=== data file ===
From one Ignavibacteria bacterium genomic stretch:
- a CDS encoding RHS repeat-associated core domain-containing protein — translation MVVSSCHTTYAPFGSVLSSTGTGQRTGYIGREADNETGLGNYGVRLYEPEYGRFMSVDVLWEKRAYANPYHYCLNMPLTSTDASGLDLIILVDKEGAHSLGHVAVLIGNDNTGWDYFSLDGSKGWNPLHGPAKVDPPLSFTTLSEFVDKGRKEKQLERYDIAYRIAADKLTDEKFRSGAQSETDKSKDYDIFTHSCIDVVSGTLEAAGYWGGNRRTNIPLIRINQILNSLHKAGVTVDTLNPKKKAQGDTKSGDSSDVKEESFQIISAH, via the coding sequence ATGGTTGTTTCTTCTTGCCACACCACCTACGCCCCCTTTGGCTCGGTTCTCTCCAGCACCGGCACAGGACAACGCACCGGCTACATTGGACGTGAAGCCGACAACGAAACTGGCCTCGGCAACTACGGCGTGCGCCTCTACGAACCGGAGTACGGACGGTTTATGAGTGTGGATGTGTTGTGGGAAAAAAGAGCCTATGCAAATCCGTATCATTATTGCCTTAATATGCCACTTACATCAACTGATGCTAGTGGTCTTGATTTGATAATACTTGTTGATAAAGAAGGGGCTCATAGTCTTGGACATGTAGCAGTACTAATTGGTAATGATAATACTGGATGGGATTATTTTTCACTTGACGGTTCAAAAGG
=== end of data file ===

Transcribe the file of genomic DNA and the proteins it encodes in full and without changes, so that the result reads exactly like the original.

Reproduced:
From one Ignavibacteria bacterium genomic stretch:
- a CDS encoding RHS repeat-associated core domain-containing protein — translation MVVSSCHTTYAPFGSVLSSTGTGQRTGYIGREADNETGLGNYGVRLYEPEYGRFMSVDVLWEKRAYANPYHYCLNMPLTSTDASGLDLIILVDKEGAHSLGHVAVLIGNDNTGWDYFSLDGSKGWNPLHGPAKVDPPLSFTTLSEFVDKGRKEKQLERYDIAYRIAADKLTDEKFRSGAQSETDKSKDYDIFTHSCIDVVSGTLEAAGYWGGNRRTNIPLIRINQILNSLHKAGVTVDTLNPKKKAQGDTKSGDSSDVKEESFQIISAH, via the coding sequence ATGGTTGTTTCTTCTTGCCACACCACCTACGCCCCCTTTGGCTCGGTTCTCTCCAGCACCGGCACAGGACAACGCACCGGCTACATTGGACGTGAAGCCGACAACGAAACTGGCCTCGGCAACTACGGCGTGCGCCTCTACGAACCGGAGTACGGACGGTTTATGAGTGTGGATGTGTTGTGGGAAAAAAGAGCCTATGCAAATCCGTATCATTATTGCCTTAATATGCCACTTACATCAACTGATGCTAGTGGTCTTGATTTGATAATACTTGTTGATAAAGAAGGGGCTCATAGTCTTGGACATGTAGCAGTACTAATTGGTAATGATAATACTGGATGGGATTATTTTTCACTTGACGGTTCAAAAGG